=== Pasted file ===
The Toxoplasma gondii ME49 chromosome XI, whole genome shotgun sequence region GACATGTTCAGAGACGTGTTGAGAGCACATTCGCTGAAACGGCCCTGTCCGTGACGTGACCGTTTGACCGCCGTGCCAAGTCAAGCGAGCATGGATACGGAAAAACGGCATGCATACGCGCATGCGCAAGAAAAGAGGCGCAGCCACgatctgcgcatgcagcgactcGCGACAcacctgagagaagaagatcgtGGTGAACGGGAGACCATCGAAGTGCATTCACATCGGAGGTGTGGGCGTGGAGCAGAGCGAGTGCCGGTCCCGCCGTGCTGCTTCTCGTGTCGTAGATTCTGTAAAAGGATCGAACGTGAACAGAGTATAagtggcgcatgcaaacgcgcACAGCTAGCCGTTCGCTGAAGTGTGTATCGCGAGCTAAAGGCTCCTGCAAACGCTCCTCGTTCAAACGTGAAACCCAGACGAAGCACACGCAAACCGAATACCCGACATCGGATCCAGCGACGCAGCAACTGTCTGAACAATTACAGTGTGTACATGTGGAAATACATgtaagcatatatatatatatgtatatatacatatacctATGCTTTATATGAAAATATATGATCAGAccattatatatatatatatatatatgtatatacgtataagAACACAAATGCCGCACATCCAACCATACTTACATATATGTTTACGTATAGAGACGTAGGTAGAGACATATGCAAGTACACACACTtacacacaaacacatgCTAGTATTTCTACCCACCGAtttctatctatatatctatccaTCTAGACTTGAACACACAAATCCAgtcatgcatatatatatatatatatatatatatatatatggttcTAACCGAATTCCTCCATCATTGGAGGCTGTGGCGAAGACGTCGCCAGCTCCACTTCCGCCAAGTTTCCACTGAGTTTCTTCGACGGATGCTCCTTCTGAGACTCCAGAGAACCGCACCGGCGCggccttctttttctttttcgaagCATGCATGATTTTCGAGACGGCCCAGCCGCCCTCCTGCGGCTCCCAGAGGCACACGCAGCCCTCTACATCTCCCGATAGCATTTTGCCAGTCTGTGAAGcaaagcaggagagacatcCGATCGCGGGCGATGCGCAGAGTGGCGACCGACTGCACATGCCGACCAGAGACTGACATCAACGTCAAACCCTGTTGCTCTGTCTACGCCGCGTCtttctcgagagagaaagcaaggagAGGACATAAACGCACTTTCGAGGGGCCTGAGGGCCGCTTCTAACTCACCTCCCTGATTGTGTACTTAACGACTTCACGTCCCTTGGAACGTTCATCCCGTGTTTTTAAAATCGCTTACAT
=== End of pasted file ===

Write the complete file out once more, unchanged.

The Toxoplasma gondii ME49 chromosome XI, whole genome shotgun sequence region GACATGTTCAGAGACGTGTTGAGAGCACATTCGCTGAAACGGCCCTGTCCGTGACGTGACCGTTTGACCGCCGTGCCAAGTCAAGCGAGCATGGATACGGAAAAACGGCATGCATACGCGCATGCGCAAGAAAAGAGGCGCAGCCACgatctgcgcatgcagcgactcGCGACAcacctgagagaagaagatcgtGGTGAACGGGAGACCATCGAAGTGCATTCACATCGGAGGTGTGGGCGTGGAGCAGAGCGAGTGCCGGTCCCGCCGTGCTGCTTCTCGTGTCGTAGATTCTGTAAAAGGATCGAACGTGAACAGAGTATAagtggcgcatgcaaacgcgcACAGCTAGCCGTTCGCTGAAGTGTGTATCGCGAGCTAAAGGCTCCTGCAAACGCTCCTCGTTCAAACGTGAAACCCAGACGAAGCACACGCAAACCGAATACCCGACATCGGATCCAGCGACGCAGCAACTGTCTGAACAATTACAGTGTGTACATGTGGAAATACATgtaagcatatatatatatatgtatatatacatatacctATGCTTTATATGAAAATATATGATCAGAccattatatatatatatatatatatgtatatacgtataagAACACAAATGCCGCACATCCAACCATACTTACATATATGTTTACGTATAGAGACGTAGGTAGAGACATATGCAAGTACACACACTtacacacaaacacatgCTAGTATTTCTACCCACCGAtttctatctatatatctatccaTCTAGACTTGAACACACAAATCCAgtcatgcatatatatatatatatatatatatatatatatggttcTAACCGAATTCCTCCATCATTGGAGGCTGTGGCGAAGACGTCGCCAGCTCCACTTCCGCCAAGTTTCCACTGAGTTTCTTCGACGGATGCTCCTTCTGAGACTCCAGAGAACCGCACCGGCGCggccttctttttctttttcgaagCATGCATGATTTTCGAGACGGCCCAGCCGCCCTCCTGCGGCTCCCAGAGGCACACGCAGCCCTCTACATCTCCCGATAGCATTTTGCCAGTCTGTGAAGcaaagcaggagagacatcCGATCGCGGGCGATGCGCAGAGTGGCGACCGACTGCACATGCCGACCAGAGACTGACATCAACGTCAAACCCTGTTGCTCTGTCTACGCCGCGTCtttctcgagagagaaagcaaggagAGGACATAAACGCACTTTCGAGGGGCCTGAGGGCCGCTTCTAACTCACCTCCCTGATTGTGTACTTAACGACTTCACGTCCCTTGGAACGTTCATCCCGTGTTTTTAAAATCGCTTACAT